TRAIN OF THOUGHT

Wheelchair Floorball at the Roundhouse

Wheelchair floorball develops team-work, fair-play, confidence and personal growth among players.

In April 2018, the Roundhouse opened its doors to its first wheelchair sport program, wheelchair floorball. Though similar in many ways to floor hockey, wheelchair floorball further combines rules from soccer and basketball to create a fast-paced and inclusive sport. Team Canada wheelchair floorball captain Kyle Gieni worked with Roundhouse programmer Val Ferrari to bring the sport to the centre and shared some insights with us about his connection to floorball and the value of community centres offering space for practice.

How did you become involved in wheelchair floorball?

I became involved in the sport in 2013 when our wheelchair floor hockey group heard about a floorball tournament in the Netherlands. We started practicing with different equipment and minor rule adjustments, then put a Canadian team together to play at the ParaGames in Breda, where we placed fourth out of seven competing countries.

Have you played other wheelchair sports and how do you find wheelchair floorball compares?

I’ve played sledge hockey, wheelchair table tennis, wheelchair tennis and wheelchair basketball and find wheelchair floorball much more team-oriented than other group wheelchair sports where one or two players tend to lead games. It also has a faster pace than other technical wheelchair sports such as basketball or rugby.

What value does the sport provide to you and other athletes?

There is a physical aspect where you’re having so much fun you don’t realize you’re getting a workout and life skills such as team-work, fair-play, confidence and personal growth, not to mention all the lasting friendships that come along with sport.

How did you connect with the Roundhouse?

Leisure Access Coordinator, Dawn Livesley, connected us with a couple of community centres in the City of Vancouver with facilities available for wheelchair floorball, and the Roundhouse was one of two that had confirmed space available for our group.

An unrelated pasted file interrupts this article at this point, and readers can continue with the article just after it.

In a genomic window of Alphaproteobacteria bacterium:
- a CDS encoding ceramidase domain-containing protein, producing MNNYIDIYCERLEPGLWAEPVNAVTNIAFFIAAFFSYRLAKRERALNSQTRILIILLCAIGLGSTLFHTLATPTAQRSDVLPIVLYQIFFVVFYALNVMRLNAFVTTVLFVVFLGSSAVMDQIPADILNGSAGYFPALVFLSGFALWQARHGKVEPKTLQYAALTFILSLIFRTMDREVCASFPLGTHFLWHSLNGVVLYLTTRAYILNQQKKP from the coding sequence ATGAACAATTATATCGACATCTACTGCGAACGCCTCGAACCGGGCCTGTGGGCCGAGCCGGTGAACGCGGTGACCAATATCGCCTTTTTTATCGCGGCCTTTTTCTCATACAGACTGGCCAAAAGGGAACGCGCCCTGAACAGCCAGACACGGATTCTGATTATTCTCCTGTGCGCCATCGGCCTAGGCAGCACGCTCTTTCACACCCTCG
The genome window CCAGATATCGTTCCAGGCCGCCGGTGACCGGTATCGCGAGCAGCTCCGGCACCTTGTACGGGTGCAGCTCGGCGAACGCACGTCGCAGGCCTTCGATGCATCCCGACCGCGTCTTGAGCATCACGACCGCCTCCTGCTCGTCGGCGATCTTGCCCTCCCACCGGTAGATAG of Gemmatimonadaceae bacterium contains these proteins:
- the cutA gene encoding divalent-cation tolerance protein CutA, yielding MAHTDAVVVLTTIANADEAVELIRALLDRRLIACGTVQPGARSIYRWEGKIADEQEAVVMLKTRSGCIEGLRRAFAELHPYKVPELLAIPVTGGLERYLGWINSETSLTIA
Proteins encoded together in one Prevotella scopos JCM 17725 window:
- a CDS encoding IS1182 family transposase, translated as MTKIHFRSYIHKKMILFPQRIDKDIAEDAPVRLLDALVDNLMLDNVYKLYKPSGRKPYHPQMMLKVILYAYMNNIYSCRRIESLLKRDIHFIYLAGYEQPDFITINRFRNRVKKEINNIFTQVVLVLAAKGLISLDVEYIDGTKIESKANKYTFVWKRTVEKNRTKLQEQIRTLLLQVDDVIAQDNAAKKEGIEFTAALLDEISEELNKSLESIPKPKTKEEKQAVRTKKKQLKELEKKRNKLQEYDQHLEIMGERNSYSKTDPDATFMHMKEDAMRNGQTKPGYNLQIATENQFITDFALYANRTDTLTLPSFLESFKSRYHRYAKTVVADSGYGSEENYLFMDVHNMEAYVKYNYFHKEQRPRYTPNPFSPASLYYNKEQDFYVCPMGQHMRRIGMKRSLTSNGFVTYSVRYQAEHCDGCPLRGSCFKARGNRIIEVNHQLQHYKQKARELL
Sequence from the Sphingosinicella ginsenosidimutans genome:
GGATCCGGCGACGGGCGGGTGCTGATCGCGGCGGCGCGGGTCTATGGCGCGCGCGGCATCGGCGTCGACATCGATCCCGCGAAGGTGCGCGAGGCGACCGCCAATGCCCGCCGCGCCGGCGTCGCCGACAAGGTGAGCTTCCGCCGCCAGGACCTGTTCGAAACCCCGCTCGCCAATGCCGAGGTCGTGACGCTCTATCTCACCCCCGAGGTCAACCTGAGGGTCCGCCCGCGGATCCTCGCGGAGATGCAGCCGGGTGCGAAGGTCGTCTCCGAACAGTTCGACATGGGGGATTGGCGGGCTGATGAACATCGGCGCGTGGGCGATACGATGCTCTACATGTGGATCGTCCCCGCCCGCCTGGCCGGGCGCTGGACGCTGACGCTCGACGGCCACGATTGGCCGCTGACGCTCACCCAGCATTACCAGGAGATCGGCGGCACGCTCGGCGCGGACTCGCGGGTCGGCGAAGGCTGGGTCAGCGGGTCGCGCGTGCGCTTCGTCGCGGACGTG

What value do you see in Community Centres throughout Vancouver offering space for Wheelchair Sports?

Offering space for wheelchair sports makes it inclusive for all types of people in the community to access physical activity close to home. No person should be excluded from participating in community programs due to their physical disability, or any disability, for that matter. Wheelchair sports are not only for the disabled athletes; they can be played by anybody who wants to participate. Wheelchair floorball in particular does not discriminate against anyone and welcomes all to come try this amazing and inclusive game.

As one of the newest additions to Roundhouse’s list of programming, wheelchair floorball is now available to players of all abilities on Thursdays from 6-7:45pm in the Roundhouse Gym from April 5 to August 30.

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3 Responses

  1. The people you help are very blessed to have such dedication to helping those who need a little extra. I use a back brace for short distances and around the house. I am disabled and use a wheel chair for some activities. I am thankful for people like you keeping people active. I was into Karate before one of my disc disintegrated. I was also an avid walker. Walking in a pool is the only exercise I can do. I know how important exercise is. Keep up the good work.

    1. Thank you! We are very excited to offer this program for people who want to be active and who use a wheelchair. It’s great that you’re staying active by using the pool.

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